[Alaska Stat. §43.20.021(a); Alaska Stat. §43.20.300; Alaska Stat. §43.20.340(6)]
Conforms.
[Alaska Stat. §43.20.021(a); Alaska Stat. §43.20.300; Alaska Stat. §43.20.340(6)]
Pick-up tax.
[Alaska Stat. § 43.31.011]
Arizona Jan. 1, 2012
[Ariz. Rev. Stat. Ann. §§42-102, -105, -1121, and -1122]
Does not conform.
[Ariz. Rev. Stat. Ann. §43-105; Ariz. Rev. Stat. Ann. §43-1021(26); Ariz. Rev. Stat. Ann. §43-1022(28); Ariz. Rev. Stat. Ann. §43-1121(1); Ariz. Rev. Stat. Ann. §43-1122(1); Arizona Corporation Income Tax Return, Form 120. See also I.R.C. §168(k)]
Does not conform.
[Ariz. Rev. Stat. Ann. §43-1021(27); Ariz. Rev. Stat. Ann. §43-1121(1); Arizona Corporation Income Tax Return, Form 120]
No state estate tax.
[Ariz. Rev. Stat. Ann. § 42-4051]
Arkansas Various versions of the I.R.C., as amended, and in effect Jan. 1, 2009, with some exceptions for specific provisions.
[Ark. Code Ann. §26-51-404]
Does not conform.
[Ark. Code Ann. §26-51-428; Ark. Code Ann. §26-51-404. See Ark. Dept. of Fin. & Admin., Corporation Income Tax Booklet; Ark. Dept. of Fin. & Admin., Corporation Income Tax Return, Form AR1100CT]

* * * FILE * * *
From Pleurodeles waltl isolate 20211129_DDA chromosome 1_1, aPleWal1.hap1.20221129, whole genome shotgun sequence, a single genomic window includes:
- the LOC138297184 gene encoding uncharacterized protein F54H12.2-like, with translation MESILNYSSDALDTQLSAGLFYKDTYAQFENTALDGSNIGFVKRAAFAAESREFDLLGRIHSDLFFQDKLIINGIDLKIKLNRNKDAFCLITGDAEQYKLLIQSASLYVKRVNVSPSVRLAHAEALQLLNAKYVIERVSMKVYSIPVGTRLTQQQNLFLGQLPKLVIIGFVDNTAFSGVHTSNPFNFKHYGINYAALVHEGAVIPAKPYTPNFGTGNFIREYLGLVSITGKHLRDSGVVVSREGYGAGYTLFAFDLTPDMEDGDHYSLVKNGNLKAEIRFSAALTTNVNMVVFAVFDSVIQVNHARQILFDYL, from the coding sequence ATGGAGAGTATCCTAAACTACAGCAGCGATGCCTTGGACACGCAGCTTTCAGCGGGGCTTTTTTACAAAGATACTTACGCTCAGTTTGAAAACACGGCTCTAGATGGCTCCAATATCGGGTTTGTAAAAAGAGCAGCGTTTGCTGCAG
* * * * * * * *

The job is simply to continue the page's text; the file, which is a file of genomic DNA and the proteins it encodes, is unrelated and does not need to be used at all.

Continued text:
Arkansas conforms to I.R.C. §179 as in effect on Jan. 1, 2009, for property purchased in tax years beginning on or after Jan. 1, 2009.
[Ark. Code Ann. §26-51-428]
Pick-up tax.
[Ark. Code Ann. §§ 26-59-106, 26-59-107]
California Jan. 1, 2009
[Cal. Rev. & Tax. Code §§17024.5 and 23051.5]
Does not conform.
[Cal. Rev. & Tax. Code §23051.5; California FTB Form 3885
Does not conform.
[Cal. Rev. & Tax. Code §24356(b); California Form 3885: Corporation Depreciation and Amortization. See also I.R.C. §179]
Pick-Up Tax
[Cal. Rev. & Tax. Code § 13302]
Colorado Current.
[Colo. Rev. Stat. §39-22-103(5.3)]
Conforms.
[Colo. Rev. Stat. §§ 39-22-103, -103(5.3), and -304]
Conforms.
[Colo. Rev. Stat. §§39-22-103, and -304(1)]
Pick-up tax.
[Colo. Rev. Stat. § 39-23.5-103]
Connecticut Current.
[Conn. Gen. Stat. §12-213(a)(23)]
Does not conform.
[Conn. Gen. Stat. §12-217(b)(1); Connecticut Announcement AN 2008(7); See also I.R.C. §168(k)]
Conforms.
[Conn. Gen. Stat. §12-213(a)(23); Conn. Gen. Stat. §12-217(a)(1)]
Separate estate tax, $2 million exemption.
[Conn. Gen. Stat. § 12-391]
Delaware Current.
[Del. Code Ann. tit. 30, §1903]
Conforms.
[Del. Code Ann. tit. 30, §1903]
Conforms.
[Del. Code Ann. tit. 30, §1901(10); Del. Code Ann. tit. 30, §1903; I.R.C. §179]
Pick-up tax.
[Del. Code Ann. tit. 30, § 1502]
District of Columbia Current.
[D.C. Code Ann. §47-1801.04(28A)]
Does not conform.
[D.C. Code Ann. §47-1803.03(a)(7); District of Columbia Form D-20: Corporate Franchise Tax Forms and Instructions]
Does not conform.
[D.C. Code Ann. §47-1803.03(a)(18); District of Columbia Form D-20: Corporate Franchise Tax Forms and Instructions]